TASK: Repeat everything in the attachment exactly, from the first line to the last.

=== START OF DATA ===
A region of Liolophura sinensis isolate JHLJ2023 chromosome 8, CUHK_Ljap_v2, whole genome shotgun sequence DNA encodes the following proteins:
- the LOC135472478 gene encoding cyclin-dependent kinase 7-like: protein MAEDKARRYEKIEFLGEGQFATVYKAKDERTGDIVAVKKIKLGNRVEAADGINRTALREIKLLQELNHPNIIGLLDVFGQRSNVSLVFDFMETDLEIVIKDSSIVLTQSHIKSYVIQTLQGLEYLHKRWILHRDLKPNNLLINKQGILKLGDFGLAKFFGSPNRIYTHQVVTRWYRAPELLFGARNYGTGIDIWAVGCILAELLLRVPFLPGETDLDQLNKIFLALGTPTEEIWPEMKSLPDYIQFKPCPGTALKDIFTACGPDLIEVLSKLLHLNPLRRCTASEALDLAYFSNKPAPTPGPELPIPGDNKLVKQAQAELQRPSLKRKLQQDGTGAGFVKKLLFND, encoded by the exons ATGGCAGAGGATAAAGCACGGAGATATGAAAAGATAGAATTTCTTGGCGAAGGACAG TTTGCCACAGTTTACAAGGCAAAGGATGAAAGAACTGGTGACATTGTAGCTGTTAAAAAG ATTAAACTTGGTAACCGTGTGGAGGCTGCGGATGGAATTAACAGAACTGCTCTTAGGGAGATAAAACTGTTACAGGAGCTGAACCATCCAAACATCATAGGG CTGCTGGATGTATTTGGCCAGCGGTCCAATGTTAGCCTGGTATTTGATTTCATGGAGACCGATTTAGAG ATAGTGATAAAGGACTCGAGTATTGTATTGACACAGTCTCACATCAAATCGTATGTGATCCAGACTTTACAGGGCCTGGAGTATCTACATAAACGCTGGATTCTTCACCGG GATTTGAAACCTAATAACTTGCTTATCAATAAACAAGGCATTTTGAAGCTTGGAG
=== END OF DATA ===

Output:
A region of Liolophura sinensis isolate JHLJ2023 chromosome 8, CUHK_Ljap_v2, whole genome shotgun sequence DNA encodes the following proteins:
- the LOC135472478 gene encoding cyclin-dependent kinase 7-like: protein MAEDKARRYEKIEFLGEGQFATVYKAKDERTGDIVAVKKIKLGNRVEAADGINRTALREIKLLQELNHPNIIGLLDVFGQRSNVSLVFDFMETDLEIVIKDSSIVLTQSHIKSYVIQTLQGLEYLHKRWILHRDLKPNNLLINKQGILKLGDFGLAKFFGSPNRIYTHQVVTRWYRAPELLFGARNYGTGIDIWAVGCILAELLLRVPFLPGETDLDQLNKIFLALGTPTEEIWPEMKSLPDYIQFKPCPGTALKDIFTACGPDLIEVLSKLLHLNPLRRCTASEALDLAYFSNKPAPTPGPELPIPGDNKLVKQAQAELQRPSLKRKLQQDGTGAGFVKKLLFND, encoded by the exons ATGGCAGAGGATAAAGCACGGAGATATGAAAAGATAGAATTTCTTGGCGAAGGACAG TTTGCCACAGTTTACAAGGCAAAGGATGAAAGAACTGGTGACATTGTAGCTGTTAAAAAG ATTAAACTTGGTAACCGTGTGGAGGCTGCGGATGGAATTAACAGAACTGCTCTTAGGGAGATAAAACTGTTACAGGAGCTGAACCATCCAAACATCATAGGG CTGCTGGATGTATTTGGCCAGCGGTCCAATGTTAGCCTGGTATTTGATTTCATGGAGACCGATTTAGAG ATAGTGATAAAGGACTCGAGTATTGTATTGACACAGTCTCACATCAAATCGTATGTGATCCAGACTTTACAGGGCCTGGAGTATCTACATAAACGCTGGATTCTTCACCGG GATTTGAAACCTAATAACTTGCTTATCAATAAACAAGGCATTTTGAAGCTTGGAG